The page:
Failing Kansas, one of the shows in LuminaTO this year, got a long ovation on Friday night. The audience at Factory Theatre (which, incidentally, has big soft seats in their main space) obviously loved the piece. However, it was too intellectual to engage me on an emotional level, so I wasn’t applauding quite as enthusiastically as the woman beside me, or the couple cheering behind me.
Failing Kansas, which has no characters, features Mikel Rouse singing poetry over a spectral soundscape, and a black-and-white film montage. One doesn’t seem to have prominence over the other. Rouse alternates between four microphones to speak, and there’s rarely coherence between the soundscape and the montage. We’ll hear one thing -a memory of a dream for example – while seeing another – young beautiful women hugging one another – the correlation between the two is unclear.
Walking home, I mulled over what I had seen and heard. I was so preoccupied that I walked into the side of a payphone. (Editor’s comment – so it obviously had him thinking, which to me, is a good sign, whether the visceral response was good or bad.) I’m sure Mikel Rouse (who also directed the piece) deserves the acclaim that’s quoted in his press material, but I definitely have trouble reconciling the incoherence of Failing Kansas with glowing praise from huge U.S. newspapers for previous endeavors.
For me it feels like there’s either been too much thought put into this show or not enough. Maybe its juxtaposition of banal footage and quasi-poetic lyrics is brilliant. Footage like the long wobbly sequences, shot from the backseat of a car as it drives around a city; or the middle-aged man in glasses standing in front of a sign proclaiming the price of corn oil, combined with lines like “Taller than Jesus, yellow like a sunflower” or “There’s a race of men who don’t fit in / Dad I’ve been looking for ya, where you been?” Maybe the nearly endless repetition Rouse gives them is to really let the profundity sink-in. But I have to admit, to me these artistic decisions felt like a lack of comprehensive vision and self-indulgence.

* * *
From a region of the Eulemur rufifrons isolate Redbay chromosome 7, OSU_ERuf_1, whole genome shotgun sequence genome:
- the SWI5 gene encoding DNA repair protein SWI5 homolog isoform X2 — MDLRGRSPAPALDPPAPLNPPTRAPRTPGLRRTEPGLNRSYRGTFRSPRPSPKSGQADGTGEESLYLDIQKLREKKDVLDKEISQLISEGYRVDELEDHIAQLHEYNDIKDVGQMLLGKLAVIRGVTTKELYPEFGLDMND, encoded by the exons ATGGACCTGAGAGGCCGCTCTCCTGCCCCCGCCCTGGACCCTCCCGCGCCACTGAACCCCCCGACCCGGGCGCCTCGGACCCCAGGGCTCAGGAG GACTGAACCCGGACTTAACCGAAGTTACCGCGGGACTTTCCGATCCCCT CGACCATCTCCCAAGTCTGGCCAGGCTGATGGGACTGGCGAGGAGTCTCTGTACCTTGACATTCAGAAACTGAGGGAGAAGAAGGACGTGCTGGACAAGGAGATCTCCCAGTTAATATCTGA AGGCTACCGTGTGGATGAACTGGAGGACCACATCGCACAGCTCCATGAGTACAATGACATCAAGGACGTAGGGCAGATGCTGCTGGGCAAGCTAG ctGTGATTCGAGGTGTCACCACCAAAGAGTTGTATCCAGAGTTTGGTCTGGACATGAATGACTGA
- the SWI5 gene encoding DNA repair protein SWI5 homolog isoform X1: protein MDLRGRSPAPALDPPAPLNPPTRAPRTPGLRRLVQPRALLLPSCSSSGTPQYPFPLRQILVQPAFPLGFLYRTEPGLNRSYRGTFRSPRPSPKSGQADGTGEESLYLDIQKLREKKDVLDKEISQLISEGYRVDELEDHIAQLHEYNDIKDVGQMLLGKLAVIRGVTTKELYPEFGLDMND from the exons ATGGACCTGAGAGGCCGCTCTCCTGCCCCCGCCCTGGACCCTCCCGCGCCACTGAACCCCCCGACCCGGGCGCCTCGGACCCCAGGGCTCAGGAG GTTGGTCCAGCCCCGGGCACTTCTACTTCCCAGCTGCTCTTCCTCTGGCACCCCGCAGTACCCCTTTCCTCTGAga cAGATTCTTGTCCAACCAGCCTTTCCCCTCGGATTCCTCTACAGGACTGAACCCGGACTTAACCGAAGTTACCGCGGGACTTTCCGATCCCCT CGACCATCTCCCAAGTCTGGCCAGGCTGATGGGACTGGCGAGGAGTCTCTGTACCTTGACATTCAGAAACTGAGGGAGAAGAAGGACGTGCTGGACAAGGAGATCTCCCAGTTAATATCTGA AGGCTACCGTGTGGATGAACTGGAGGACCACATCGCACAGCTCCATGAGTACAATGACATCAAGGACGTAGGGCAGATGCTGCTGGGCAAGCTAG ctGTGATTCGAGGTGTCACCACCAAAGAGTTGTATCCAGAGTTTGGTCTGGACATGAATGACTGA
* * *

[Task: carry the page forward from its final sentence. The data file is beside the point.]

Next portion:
I’m always prepared to give an artist the benefit of the doubt. Even so, to me this show comes across as an over-interpretation of a few phrases, and mostly bare images with the end product being spare and sometimes pretentious. I hate to call anything pretentious – and mean it here in the most positive way possible. Pretensions aren’t necessarily bad, but they did limit my experience of Failing Kansas. That said, it clearly it resonated at a deeper level with a lot of people in the audience, so maybe I’m the pretentious one?
– Failing Kansas is playing at the Factory Theatre (125 Bathurst)
– Plays June 14th at 10pm, and June 15th at 4pm
– Tickets are $35, available through Ticketmaster at 416-872-1111, or in person at T.O Tix at Yonge-Dundas Square
Photo of Mikel Rouse by Roger Woolman